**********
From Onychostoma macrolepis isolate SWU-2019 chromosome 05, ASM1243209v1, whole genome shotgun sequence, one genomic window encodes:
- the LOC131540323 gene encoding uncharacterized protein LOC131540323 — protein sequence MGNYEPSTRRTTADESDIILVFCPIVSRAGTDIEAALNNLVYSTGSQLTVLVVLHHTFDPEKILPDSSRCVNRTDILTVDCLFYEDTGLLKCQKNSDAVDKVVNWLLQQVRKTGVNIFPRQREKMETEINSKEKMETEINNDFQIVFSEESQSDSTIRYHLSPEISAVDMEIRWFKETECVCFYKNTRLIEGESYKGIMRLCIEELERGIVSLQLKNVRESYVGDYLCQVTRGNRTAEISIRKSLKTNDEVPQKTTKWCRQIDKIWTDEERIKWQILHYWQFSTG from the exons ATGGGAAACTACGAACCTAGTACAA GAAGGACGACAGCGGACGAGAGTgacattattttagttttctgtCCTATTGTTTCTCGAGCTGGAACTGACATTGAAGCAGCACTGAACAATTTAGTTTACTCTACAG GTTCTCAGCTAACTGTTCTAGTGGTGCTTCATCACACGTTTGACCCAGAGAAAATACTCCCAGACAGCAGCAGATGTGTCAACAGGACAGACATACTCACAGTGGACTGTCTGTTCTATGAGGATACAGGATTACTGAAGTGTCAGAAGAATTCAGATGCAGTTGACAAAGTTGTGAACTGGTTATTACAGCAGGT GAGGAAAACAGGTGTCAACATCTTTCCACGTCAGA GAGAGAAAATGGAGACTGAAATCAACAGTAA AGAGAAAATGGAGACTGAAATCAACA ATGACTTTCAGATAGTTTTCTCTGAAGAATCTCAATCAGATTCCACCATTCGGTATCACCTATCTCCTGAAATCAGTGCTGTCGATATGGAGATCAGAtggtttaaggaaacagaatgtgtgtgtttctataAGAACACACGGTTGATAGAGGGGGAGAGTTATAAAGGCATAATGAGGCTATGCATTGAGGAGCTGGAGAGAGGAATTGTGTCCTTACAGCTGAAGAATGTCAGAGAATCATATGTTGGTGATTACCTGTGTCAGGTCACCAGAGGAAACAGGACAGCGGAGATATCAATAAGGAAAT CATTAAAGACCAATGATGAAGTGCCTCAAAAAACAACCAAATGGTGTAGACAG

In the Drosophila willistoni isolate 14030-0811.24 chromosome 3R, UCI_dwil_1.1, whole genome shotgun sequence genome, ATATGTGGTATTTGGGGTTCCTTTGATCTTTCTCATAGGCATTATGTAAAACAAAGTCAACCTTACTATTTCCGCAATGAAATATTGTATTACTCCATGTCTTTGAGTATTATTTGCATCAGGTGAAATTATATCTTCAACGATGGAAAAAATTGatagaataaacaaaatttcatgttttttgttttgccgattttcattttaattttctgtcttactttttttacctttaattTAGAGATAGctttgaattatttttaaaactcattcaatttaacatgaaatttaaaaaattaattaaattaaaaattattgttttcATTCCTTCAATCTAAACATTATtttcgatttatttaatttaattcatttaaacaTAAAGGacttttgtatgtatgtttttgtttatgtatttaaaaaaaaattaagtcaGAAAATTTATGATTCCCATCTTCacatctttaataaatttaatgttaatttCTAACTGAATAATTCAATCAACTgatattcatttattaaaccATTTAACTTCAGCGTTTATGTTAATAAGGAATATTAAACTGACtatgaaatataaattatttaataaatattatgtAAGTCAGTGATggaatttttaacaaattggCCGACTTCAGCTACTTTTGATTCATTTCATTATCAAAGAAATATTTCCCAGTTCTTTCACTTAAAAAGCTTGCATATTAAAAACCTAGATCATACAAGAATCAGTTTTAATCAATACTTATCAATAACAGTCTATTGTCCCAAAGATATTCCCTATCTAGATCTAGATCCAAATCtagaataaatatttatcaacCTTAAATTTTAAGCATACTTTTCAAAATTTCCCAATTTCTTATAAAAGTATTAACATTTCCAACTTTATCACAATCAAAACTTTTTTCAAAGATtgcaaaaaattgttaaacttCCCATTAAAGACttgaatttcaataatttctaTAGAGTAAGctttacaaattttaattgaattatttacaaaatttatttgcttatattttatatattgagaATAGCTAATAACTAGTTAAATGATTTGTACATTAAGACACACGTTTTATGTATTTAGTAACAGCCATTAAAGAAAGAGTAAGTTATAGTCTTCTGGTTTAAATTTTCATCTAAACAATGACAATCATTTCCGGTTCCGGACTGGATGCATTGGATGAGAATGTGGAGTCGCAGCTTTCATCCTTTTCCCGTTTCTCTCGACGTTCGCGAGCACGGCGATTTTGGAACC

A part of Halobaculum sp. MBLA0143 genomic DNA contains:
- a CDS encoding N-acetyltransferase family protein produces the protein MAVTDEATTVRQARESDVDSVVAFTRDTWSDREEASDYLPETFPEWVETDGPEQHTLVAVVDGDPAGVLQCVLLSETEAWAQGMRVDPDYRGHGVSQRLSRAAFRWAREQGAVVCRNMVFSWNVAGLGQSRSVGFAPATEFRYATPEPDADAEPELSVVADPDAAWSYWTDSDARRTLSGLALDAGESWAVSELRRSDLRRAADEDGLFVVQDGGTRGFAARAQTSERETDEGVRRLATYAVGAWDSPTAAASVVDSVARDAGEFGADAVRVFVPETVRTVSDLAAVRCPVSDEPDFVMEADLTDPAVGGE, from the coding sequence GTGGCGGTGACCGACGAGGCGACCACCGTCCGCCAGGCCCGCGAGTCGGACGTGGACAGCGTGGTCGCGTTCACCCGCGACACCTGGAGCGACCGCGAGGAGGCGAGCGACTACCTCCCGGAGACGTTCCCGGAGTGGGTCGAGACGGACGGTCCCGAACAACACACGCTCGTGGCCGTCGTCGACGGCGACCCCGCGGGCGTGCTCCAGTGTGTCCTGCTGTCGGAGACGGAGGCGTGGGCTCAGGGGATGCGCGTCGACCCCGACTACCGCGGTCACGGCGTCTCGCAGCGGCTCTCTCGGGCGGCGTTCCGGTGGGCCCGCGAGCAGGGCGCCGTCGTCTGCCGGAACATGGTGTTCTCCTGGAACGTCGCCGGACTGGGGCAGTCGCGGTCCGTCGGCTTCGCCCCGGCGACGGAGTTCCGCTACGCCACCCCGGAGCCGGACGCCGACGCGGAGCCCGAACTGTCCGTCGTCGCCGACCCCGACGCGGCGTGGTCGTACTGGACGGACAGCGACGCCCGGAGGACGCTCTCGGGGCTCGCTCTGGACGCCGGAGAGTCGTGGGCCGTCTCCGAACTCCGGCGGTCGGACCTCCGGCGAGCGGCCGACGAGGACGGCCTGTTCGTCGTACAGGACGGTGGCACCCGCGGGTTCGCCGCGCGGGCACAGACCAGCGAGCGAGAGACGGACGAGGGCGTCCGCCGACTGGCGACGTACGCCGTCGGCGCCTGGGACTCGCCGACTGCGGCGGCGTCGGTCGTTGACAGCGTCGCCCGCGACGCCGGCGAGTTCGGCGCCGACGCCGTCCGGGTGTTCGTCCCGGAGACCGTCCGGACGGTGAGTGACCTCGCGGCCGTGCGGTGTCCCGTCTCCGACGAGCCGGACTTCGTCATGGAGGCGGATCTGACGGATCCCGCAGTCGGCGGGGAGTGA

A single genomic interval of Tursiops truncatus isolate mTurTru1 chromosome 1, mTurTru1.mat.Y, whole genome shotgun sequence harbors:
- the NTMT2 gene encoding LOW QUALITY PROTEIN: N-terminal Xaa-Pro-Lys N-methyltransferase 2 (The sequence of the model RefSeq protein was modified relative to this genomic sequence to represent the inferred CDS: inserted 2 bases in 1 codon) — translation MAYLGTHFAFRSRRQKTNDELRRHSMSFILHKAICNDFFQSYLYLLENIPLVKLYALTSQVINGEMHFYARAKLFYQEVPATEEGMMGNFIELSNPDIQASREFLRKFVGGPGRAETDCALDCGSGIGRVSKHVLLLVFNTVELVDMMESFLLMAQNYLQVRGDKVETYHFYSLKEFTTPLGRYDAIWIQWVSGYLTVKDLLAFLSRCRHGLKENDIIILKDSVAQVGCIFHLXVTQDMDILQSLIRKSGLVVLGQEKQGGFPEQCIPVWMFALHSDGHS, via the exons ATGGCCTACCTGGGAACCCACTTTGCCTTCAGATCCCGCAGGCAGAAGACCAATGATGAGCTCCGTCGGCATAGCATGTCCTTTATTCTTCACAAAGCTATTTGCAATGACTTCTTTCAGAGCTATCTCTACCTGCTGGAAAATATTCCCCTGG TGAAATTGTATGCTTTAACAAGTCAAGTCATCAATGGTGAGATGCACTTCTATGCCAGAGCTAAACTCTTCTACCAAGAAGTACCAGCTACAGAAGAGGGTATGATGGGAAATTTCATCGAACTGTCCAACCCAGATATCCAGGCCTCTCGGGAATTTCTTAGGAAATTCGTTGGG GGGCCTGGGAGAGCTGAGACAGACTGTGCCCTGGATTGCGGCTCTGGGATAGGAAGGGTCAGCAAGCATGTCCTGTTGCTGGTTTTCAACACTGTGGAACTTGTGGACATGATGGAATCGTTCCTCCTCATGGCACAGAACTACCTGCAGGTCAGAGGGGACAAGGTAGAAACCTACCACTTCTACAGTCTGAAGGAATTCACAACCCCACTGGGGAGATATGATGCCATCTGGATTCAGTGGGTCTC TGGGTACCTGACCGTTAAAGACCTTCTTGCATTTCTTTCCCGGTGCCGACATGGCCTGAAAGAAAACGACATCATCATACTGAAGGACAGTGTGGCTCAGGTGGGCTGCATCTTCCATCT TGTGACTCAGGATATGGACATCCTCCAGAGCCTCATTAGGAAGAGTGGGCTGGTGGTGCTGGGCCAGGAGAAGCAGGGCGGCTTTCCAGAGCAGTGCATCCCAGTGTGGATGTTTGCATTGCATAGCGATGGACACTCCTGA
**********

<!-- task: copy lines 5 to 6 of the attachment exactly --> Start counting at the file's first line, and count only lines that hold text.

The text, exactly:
- a CDS encoding N-acetyltransferase family protein produces the protein MAVTDEATTVRQARESDVDSVVAFTRDTWSDREEASDYLPETFPEWVETDGPEQHTLVAVVDGDPAGVLQCVLLSETEAWAQGMRVDPDYRGHGVSQRLSRAAFRWAREQGAVVCRNMVFSWNVAGLGQSRSVGFAPATEFRYATPEPDADAEPELSVVADPDAAWSYWTDSDARRTLSGLALDAGESWAVSELRRSDLRRAADEDGLFVVQDGGTRGFAARAQTSERETDEGVRRLATYAVGAWDSPTAAASVVDSVARDAGEFGADAVRVFVPETVRTVSDLAAVRCPVSDEPDFVMEADLTDPAVGGE, from the coding sequence GTGGCGGTGACCGACGAGGCGACCACCGTCCGCCAGGCCCGCGAGTCGGACGTGGACAGCGTGGTCGCGTTCACCCGCGACACCTGGAGCGACCGCGAGGAGGCGAGCGACTACCTCCCGGAGACGTTCCCGGAGTGGGTCGAGACGGACGGTCCCGAACAACACACGCTCGTGGCCGTCGTCGACGGCGACCCCGCGGGCGTGCTCCAGTGTGTCCTGCTGTCGGAGACGGAGGCGTGGGCTCAGGGGATGCGCGTCGACCCCGACTACCGCGGTCACGGCGTCTCGCAGCGGCTCTCTCGGGCGGCGTTCCGGTGGGCCCGCGAGCAGGGCGCCGTCGTCTGCCGGAACATGGTGTTCTCCTGGAACGTCGCCGGACTGGGGCAGTCGCGGTCCGTCGGCTTCGCCCCGGCGACGGAGTTCCGCTACGCCACCCCGGAGCCGGACGCCGACGCGGAGCCCGAACTGTCCGTCGTCGCCGACCCCGACGCGGCGTGGTCGTACTGGACGGACAGCGACGCCCGGAGGACGCTCTCGGGGCTCGCTCTGGACGCCGGAGAGTCGTGGGCCGTCTCCGAACTCCGGCGGTCGGACCTCCGGCGAGCGGCCGACGAGGACGGCCTGTTCGTCGTACAGGACGGTGGCACCCGCGGGTTCGCCGCGCGGGCACAGACCAGCGAGCGAGAGACGGACGAGGGCGTCCGCCGACTGGCGACGTACGCCGTCGGCGCCTGGGACTCGCCGACTGCGGCGGCGTCGGTCGTTGACAGCGTCGCCCGCGACGCCGGCGAGTTCGGCGCCGACGCCGTCCGGGTGTTCGTCCCGGAGACCGTCCGGACGGTGAGTGACCTCGCGGCCGTGCGGTGTCCCGTCTCCGACGAGCCGGACTTCGTCATGGAGGCGGATCTGACGGATCCCGCAGTCGGCGGGGAGTGA

A single genomic interval of Tursiops truncatus isolate mTurTru1 chromosome 1, mTurTru1.mat.Y, whole genome shotgun sequence harbors: